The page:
Journal of Pediatric Neurosciences
LETTER TO EDITOR
Year
: 2010  |  Volume : 5  |  Issue : 2  |  Page : 167--169

Pelizaeus-Merzbacher disease in siblings


Amit Mittal1, Baljeet Maini2, PD Sharma2, Amit Aggarwal1,  
1 Department of Radiodiagnosis, MM Institute of Medical Sciences and Research, Mullana, Ambala, Haryana, India
2 Department of Pediatrics, MM Institute of Medical Sciences and Research, Mullana, Ambala, Haryana, India

Correspondence Address:
Amit Mittal
H. No. E-3, MM Medical College Residential Campus. Mullana, Dist. Ambala - 133 203, Haryana
India




How to cite this article:
Mittal A, Maini B, Sharma P D, Aggarwal A. Pelizaeus-Merzbacher disease in siblings.J Pediatr Neurosci 2010;5:167-169


How to cite this URL:
Mittal A, Maini B, Sharma P D, Aggarwal A. Pelizaeus-Merzbacher disease in siblings. J Pediatr Neurosci [serial online] 2010 [cited 2023 Feb 5 ];5:167-169
Available from: https://www.pediatricneurosciences.com/text.asp?2010/5/2/167/76122


Full Text

Dear sir,

Pelizaeus-Merzbacher's disease (PMD) is a rare X-linked inherited disorder affecting myelination of the central nervous system. Pathologically, PMD, in contrast to other leukodystrophies like metachromatic leukodystrophy, adrenoleukodystrophy and multiple sclerosis, is a dysmyelinating rather than a demyelinating disorder. In demyelinating disorders, myelin is formed, deposited around the axons and then destroyed later. In dysmyelinating disorders such as PMD, normal myelination does not occur. [1]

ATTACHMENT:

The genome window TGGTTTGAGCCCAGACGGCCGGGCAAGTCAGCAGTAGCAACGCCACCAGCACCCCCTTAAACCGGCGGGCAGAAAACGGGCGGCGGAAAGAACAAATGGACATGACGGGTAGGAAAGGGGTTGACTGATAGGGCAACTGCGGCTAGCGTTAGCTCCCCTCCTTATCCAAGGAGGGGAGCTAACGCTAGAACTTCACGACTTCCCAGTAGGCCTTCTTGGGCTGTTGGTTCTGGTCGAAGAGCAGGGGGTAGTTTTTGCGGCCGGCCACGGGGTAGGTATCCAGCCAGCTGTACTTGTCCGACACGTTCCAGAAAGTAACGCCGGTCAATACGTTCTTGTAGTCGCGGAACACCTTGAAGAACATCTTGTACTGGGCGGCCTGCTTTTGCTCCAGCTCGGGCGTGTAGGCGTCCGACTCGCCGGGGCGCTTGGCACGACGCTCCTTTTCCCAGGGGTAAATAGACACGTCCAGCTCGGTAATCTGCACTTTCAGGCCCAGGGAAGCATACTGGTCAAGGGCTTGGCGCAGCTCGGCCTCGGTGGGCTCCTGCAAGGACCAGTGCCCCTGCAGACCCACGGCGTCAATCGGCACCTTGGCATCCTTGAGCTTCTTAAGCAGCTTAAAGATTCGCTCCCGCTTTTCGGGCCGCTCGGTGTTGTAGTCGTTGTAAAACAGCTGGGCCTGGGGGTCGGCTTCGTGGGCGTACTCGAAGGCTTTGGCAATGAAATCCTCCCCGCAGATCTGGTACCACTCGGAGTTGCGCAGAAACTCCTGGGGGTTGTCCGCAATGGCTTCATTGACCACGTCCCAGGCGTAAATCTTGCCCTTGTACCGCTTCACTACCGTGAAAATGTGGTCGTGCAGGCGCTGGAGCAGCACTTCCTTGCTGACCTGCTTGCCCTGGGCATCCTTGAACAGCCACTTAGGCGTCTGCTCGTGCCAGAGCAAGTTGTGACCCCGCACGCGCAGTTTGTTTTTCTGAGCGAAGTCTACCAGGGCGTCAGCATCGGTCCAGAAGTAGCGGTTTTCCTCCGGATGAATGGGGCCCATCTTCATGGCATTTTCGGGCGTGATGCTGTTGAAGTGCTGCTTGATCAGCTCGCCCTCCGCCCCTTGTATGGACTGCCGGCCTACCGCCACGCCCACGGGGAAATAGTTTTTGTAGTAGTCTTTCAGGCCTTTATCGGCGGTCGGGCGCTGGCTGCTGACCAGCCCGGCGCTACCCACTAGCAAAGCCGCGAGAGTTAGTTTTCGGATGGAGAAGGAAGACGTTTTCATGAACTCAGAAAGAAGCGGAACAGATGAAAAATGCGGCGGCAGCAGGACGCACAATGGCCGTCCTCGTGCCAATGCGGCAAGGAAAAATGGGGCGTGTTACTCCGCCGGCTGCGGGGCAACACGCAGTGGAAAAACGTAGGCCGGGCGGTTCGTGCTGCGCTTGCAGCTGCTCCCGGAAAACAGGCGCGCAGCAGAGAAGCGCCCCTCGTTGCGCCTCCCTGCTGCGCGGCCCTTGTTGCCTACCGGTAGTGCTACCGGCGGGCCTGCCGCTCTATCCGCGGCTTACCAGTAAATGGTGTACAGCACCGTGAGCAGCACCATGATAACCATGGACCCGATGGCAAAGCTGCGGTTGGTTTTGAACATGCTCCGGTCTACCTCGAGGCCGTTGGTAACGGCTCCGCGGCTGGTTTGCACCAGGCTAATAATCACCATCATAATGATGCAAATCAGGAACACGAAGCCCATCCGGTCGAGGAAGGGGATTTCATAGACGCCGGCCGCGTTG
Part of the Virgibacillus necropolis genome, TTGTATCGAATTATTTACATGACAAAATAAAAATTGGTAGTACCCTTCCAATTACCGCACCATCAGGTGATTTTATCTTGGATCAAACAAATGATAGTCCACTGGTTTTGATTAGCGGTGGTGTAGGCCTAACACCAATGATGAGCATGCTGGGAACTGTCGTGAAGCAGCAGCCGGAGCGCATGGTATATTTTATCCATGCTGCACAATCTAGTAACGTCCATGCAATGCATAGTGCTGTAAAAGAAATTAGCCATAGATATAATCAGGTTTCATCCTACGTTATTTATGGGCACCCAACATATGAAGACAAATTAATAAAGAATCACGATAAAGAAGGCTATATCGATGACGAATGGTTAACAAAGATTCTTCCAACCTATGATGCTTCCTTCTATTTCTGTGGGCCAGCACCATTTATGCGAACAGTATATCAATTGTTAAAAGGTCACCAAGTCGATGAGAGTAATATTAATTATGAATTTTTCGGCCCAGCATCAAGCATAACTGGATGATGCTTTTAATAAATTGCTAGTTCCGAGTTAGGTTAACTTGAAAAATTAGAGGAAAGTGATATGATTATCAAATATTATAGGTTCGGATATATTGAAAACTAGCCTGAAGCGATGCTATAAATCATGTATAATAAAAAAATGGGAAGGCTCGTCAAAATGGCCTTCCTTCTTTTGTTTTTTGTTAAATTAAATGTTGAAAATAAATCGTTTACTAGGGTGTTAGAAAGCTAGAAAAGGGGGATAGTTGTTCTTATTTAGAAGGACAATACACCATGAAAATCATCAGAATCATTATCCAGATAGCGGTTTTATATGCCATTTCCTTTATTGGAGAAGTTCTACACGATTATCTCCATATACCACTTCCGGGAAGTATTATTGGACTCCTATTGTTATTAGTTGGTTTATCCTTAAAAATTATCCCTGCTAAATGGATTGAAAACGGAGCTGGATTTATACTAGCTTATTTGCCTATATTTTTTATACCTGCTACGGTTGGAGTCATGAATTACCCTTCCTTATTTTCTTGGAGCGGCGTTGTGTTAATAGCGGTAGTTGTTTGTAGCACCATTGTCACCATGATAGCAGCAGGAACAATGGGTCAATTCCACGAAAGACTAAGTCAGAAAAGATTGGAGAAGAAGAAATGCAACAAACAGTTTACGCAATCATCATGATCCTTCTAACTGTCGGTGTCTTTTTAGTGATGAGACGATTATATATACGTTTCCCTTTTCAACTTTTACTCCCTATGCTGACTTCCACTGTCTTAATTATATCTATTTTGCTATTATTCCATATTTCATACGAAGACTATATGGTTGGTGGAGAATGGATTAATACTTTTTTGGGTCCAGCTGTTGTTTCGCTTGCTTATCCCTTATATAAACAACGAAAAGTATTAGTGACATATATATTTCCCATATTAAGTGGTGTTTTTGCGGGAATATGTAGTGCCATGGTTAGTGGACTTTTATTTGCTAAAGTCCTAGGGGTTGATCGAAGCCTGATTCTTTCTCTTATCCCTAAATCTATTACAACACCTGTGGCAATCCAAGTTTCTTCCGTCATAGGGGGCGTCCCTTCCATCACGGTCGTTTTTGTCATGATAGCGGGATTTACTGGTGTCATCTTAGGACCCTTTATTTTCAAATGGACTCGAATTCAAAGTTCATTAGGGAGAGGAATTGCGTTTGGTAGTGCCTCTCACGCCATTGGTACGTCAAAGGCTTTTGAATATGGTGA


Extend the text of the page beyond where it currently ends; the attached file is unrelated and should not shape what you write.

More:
Two brothers (11-years-old and 10-years-old) presented to the pediatrics department with complaints of delayed development, ataxia, mental retardation, language impairment and difficulty in walking, which was progressive. They were born at full-term gestation without any adverse antenatal or perinatal course. Both patients attained head holding at 3 years. There was also history of nystagmus since they were 1 year old. There was no significant family history.